This morning at 6:45, the phone rang. It was the transplant team at Duke – there was a heart available for Renee, and we needed to get there, ASAP.
It was a blur. There was rushed showers, shoving clean underwear and t-shirts in backpacks, calling coworkers and family members, hiding a key for whoever was going to come feed our cats and chickens, wishing we had done the laundry yesterday, trying to get out the door as soon as humanly possible. We got to Duke by 8:30 AM. I was sort of proud, to tell you the truth.
Valet parking, at $9 a day, because I am not going to drop my wife at the door while I go hunt for parking – not on a day like this. We make it to the admissions desk, where we are given incredibly complex directions that involve various elevator colors and door sizes (go through the little door, past the big doors). We get lost and go back, to find out that really, we go in the elevators in front of us, go to the 9th floor and turn right. The door (which seemed normal sized to me) was on the left.
It is pre-op, and they are pushing Renee into a gown, getting urine samples and doing verbal checks of the 15 various meds Renee takes each day, complete with dosage and when the last time she took them. People come and go, papers are explained (You understand that there is risk of death and that there are no guaranties provided…) and then signed and witnessed. The nurse leaves to get the equipment to install an IV in Renee’s arm.
We have a wide circle of friends who love us and want to help – we need to tell them and Social Media is the fastest, most efficient way. But the reality is, we have fears around sharing this information on Social Media for several reasons – one being that, as the papers we just signed stated so bluntly, there is a risk of death, and honestly, I don’t want to live tweet my wife dying on the table. So I am in the corner, on my laptop, preparing a statement to go on both our Facebook pages, telling folks what is going on, how to help us and telling them we are going silent. If all goes well, I will notify them on the other side.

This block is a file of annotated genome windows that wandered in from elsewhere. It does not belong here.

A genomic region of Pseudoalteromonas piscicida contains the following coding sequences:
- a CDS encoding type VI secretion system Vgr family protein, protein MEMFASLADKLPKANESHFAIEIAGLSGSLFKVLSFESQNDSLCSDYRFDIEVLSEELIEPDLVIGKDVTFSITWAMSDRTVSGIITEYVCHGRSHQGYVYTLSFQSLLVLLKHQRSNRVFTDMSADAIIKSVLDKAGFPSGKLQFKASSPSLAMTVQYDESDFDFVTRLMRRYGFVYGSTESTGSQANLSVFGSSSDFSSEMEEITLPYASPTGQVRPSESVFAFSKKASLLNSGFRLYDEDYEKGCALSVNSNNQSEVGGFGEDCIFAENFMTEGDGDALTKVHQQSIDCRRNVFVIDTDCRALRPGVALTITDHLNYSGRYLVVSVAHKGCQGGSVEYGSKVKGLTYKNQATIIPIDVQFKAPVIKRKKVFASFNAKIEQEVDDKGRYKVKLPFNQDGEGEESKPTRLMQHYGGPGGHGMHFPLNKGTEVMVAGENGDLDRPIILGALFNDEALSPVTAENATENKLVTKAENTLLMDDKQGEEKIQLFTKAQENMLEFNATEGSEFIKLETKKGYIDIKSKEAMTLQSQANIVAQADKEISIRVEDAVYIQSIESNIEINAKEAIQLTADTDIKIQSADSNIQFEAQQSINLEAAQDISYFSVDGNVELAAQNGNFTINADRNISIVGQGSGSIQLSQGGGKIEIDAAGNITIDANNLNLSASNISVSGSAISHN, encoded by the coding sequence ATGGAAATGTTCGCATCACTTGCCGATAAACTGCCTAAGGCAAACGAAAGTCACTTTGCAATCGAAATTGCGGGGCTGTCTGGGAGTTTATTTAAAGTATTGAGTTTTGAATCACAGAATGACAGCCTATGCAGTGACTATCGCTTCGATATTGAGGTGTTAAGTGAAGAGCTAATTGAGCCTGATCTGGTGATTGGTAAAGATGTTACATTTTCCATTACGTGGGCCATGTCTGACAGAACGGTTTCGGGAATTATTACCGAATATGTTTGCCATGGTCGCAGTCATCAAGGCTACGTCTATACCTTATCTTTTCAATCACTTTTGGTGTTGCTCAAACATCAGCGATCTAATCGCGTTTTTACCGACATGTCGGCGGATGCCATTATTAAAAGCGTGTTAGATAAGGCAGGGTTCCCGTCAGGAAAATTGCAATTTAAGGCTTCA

Just as I finish the statement, the nurse is called to the phone at the nurse’s station. While she is gone, Renee’s cell rings. It is the transplant team – there was something wrong with the donor’s heart. We can go home and wait for another one. The nurse comes back in the room to tell us the same thing. Get dressed go home. Wait for the next call.
Better luck next time. Today isn’t the day after all. It is just another day.
We leave the hospital at 10:30 AM, just two hours after we arrive. In the last 4 hours we have felt the whole range of human emotions, from excitement to terror to fear to anticipation. There was signing of documents saying my girl might die, and my saying I won’t sue them if they kill her. We called friends who began a four hour drive to be with us, and then had to call them back to say stay home. We were exhausted and hungry and severely caffeine deprived.
We went to Whole Foods on the way home and ate at the hot bar for breakfast. I thought I would need a heart transplant myself when the woman told me the total for eggs, sausage, biscuits, and grits for two of us was $28.00. It was on a damn paper plate, for crying out loud. It is a sign of my state of mind that I didn’t even protest.
And then we went home, and unpacked the clothes and I took a shower and went to work.
After all, it was just another day.